Can You Make Your Business More Personal?

Sometimes, I get sick of hearing myself talk about “Social Media”, “Humanizing Your Brand” and “Conversations”.  Today I am going to tell you a story instead.

The reality is that people want to feel like they are doing business with real people who actually care about them.  This is the gist of what most social media advocates talk about.

The question is, how can you do this?  The answer is much bigger than social media.

Last weekend I went to my first NHL Hockey game (I know, embarrassing for a Canadian).  At any rate, I was going to see the Columbus Blue Jackets.  I live in Cincinnati, which is only 2 hours away and I have been meaning to go to a game for the last 5 years.

Now to the point. 

The Mysterious Personal Letter on Our Seat

We got the tickets as a part of a promotion with Tim Hortons.  For only $30 we got tickets, $10 to spend on concessions, a free travel mug, a hat and a coffee and timbits.

When we got to our seats, there was an envelope with the name of my friend who had bought the tickets on it.  Just sitting on the seat.

I looked through the stadium and ours was the only seat that I could see with this personal envelope.

Inside was a letter from a ticket sales coordinator that was personally written, and it included her business card.  It just said that she would be our personal ticket coordinator if we ever needed help getting tickets in the future.  We were both shocked.  This personal touch was certainly unexpected and it left a really positive impression on both of us.

The Result of the Personal Letter

We held on to the business card.

The experience at the hockey game was great (except for the over-priced $8 beers).  And despite the crazy high prices, the concession staff was EXTRAORDINARILY nice and helpful.

Since we had the contact info of a sales person we actually discussed getting a group together next year and organizing a big trip.  This was a combination of having a good experience and the personal touch and clear next steps created by the letter. 

They seemed to really want us to come back. 

Simple, Personal Marketing Can Produce Amazing Results

The simple act of providing someone with a personal response can really make their day, and the difference in how they think about your company.  The thing is that so many businesses spend time, money and energy on their traditional and scalable marketing that they don’t realize that getting personal with people can produce better results.

Think about it – having a good experience means that I’ll tell people about it, (heck – even in this blog post) and I’ll bring people back with me. 

Something as simple as a personal note or card, and showing people that you care can be so surprising that they tell their friends about it.

Another example.  My sister left a suggestion on Starbucks My Idea a few months ago.  They mailed her a personal card (written and signed by a real person with a real name) to thank her for her contribution.  She felt valued and appreciated.  The card also included a coupon for a two-for-one espresso drink.  She didn’t run out to Starbucks right away, but she was delighted.  The personalization of the note meant a lot to her.  So much that she told me about it (and who knows who else).  As a result we both have a better impression of Starbucks.

What is Preventing You from Getting Personal?

 The reason more businesses don’t do this is because it takes work.  It takes work to coordinate to have someone find the people who are at a first-time game, draw up personal notes, sign them and leave them on the correct seats.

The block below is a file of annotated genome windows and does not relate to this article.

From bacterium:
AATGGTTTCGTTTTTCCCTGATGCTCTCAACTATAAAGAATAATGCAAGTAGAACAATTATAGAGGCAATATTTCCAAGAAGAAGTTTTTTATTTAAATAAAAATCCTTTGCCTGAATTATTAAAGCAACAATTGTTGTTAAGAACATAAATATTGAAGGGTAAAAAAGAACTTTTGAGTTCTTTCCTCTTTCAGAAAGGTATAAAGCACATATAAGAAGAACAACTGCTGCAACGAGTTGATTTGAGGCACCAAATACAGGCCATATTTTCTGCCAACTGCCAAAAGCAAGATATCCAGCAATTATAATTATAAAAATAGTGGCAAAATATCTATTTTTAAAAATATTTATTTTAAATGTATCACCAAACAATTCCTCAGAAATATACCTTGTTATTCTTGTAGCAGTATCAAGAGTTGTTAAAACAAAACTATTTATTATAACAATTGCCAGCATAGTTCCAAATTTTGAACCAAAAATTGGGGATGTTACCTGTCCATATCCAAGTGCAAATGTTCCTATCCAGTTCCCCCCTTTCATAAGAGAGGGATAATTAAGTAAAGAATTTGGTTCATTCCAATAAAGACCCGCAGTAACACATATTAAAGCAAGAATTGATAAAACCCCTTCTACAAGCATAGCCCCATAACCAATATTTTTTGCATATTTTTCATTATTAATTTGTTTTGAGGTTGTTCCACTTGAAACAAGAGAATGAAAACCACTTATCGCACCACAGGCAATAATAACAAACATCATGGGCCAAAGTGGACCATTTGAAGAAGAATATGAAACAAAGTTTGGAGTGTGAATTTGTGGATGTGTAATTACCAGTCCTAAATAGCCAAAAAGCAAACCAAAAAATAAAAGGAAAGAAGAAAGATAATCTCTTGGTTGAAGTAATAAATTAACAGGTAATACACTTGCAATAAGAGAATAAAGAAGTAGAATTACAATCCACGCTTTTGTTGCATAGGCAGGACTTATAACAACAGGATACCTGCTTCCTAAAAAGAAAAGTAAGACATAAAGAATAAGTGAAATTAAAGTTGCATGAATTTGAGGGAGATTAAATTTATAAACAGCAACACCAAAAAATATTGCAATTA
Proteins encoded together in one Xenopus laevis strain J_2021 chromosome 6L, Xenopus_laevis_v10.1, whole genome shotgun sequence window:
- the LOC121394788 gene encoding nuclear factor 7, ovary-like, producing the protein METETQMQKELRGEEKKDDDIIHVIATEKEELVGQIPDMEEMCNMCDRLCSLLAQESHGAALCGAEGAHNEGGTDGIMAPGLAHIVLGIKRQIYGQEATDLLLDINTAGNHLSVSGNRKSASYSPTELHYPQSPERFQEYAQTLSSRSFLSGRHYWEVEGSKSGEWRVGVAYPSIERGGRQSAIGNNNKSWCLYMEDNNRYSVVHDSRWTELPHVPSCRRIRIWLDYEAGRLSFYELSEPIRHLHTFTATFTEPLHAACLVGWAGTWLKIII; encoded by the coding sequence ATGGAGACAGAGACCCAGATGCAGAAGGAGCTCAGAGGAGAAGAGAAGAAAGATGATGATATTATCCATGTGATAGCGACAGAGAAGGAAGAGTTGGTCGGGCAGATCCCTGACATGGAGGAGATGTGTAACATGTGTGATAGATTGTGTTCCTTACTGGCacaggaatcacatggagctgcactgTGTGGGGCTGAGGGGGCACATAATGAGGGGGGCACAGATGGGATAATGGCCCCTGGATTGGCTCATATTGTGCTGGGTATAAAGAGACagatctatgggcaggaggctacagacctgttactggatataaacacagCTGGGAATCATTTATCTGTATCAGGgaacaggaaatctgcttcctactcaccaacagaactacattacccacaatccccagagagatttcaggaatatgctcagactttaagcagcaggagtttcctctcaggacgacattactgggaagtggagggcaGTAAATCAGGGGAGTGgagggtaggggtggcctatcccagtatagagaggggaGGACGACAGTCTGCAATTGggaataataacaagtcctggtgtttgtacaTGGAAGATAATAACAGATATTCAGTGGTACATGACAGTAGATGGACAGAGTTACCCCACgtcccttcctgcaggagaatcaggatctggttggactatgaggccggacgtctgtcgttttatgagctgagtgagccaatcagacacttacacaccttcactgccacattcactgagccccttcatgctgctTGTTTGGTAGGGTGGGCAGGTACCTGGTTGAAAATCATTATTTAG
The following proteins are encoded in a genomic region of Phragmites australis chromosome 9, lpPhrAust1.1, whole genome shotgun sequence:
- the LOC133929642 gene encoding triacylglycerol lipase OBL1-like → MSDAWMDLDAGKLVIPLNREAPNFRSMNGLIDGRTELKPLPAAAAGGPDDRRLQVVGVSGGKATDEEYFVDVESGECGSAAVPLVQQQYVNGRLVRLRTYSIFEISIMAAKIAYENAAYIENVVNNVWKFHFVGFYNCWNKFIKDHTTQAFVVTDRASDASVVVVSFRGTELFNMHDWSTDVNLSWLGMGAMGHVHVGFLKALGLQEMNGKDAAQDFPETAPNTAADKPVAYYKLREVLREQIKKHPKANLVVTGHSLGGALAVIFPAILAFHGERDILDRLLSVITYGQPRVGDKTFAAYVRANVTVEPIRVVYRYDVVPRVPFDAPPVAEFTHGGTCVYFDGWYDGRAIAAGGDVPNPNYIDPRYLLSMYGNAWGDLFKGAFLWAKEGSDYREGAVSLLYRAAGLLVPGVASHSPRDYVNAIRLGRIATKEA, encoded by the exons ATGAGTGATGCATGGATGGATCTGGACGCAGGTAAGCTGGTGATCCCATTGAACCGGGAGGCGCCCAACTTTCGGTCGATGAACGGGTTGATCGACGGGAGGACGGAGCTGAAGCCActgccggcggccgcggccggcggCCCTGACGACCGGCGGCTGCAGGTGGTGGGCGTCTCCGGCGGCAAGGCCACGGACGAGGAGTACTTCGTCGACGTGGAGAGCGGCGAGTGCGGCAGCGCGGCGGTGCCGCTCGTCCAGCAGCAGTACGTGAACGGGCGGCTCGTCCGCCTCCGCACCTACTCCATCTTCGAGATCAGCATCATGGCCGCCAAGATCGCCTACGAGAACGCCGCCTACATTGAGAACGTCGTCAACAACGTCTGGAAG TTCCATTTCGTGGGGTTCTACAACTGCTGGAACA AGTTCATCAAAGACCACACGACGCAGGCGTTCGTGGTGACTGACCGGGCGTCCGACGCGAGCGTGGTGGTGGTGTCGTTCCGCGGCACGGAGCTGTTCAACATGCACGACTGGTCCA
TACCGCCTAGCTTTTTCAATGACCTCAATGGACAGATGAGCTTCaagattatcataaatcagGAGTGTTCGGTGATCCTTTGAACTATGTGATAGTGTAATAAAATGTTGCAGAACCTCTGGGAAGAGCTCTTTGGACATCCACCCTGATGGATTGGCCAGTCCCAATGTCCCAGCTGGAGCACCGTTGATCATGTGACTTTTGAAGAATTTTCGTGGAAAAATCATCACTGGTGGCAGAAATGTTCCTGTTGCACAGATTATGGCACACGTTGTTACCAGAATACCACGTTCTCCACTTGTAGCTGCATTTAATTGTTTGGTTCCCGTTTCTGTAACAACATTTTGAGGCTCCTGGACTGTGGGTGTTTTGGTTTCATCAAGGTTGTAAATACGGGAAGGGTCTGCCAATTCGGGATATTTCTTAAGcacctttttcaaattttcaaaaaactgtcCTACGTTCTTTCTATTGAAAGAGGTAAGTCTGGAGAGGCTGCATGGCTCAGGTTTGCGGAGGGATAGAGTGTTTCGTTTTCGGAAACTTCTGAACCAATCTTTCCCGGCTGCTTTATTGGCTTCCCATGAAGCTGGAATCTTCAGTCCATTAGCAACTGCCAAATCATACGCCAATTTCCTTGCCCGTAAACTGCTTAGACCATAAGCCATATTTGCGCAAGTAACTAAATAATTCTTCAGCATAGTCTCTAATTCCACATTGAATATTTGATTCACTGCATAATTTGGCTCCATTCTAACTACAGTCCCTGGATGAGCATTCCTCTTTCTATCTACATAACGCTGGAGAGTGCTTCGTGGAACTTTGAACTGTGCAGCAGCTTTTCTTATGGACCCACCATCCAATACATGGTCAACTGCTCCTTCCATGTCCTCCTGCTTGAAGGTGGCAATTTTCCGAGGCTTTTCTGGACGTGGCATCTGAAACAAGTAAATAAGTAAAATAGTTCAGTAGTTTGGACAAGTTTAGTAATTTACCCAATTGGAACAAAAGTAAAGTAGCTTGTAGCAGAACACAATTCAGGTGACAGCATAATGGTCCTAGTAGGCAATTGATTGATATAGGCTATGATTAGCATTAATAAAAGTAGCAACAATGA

It is way easier for most companies to place an ad or run a commercial.

Impersonal marketing scales and is easy to execute – it reaches a lot of people without taking a lot of effort.  Really true personal communication doesn’t scale.  But it works.

Have you seen personalized marketing work?  Have you used it?


  1. Kind of off topic but it’s in the same vein–companies going out of their way to make consumers feel valued.

    This story goes back a long way (1980’s) to when I was a kid. My mother used to buy me Star Wars action figures all the time. One day she bought a Darth Vader. When I got it home and took it out of the package, Vader’s tiny little head fell off before I’d even touched it.

    My mother wrote a letter to Hasbro customer service complaining about the toy.

    Several weeks went by and we forgot about the whole thing–except I was still bumbed about my headless Darth.

    Then one day we got a package in the mail. There was a letter attached (a form, not personal but close enough)apologizing for our bad experience. Inside the box was an entire playset with 5 action figures and a wall poster.

    While the response may not have been personal, it definitely was better than a kick int he pants and exceptionally memorable (I was only 5 and still remember it).

  2. Robert

    Thanks for sharing that story. Your example really shows how a small touch (sending a whole new set) can really make a difference.

    Even 30 years later it still shaped your experience – and you actually know the name of the company that sent it to you!

    The other thing that comes to mind when reading your story is how a solid response to a problem can turn you from a hater to a lover. Companies are always afraid of complaints on social media sites, but if handled correctly, the people with the problems can become your biggest advocates.

    Thanks so much for sharing this wonderful experience.

    – Krista


  1. […] This post was mentioned on Twitter by Krista Neher, Ann Lightfoot. Ann Lightfoot said: RT @kristaneher » Can You Make Your Business More Personal? […]

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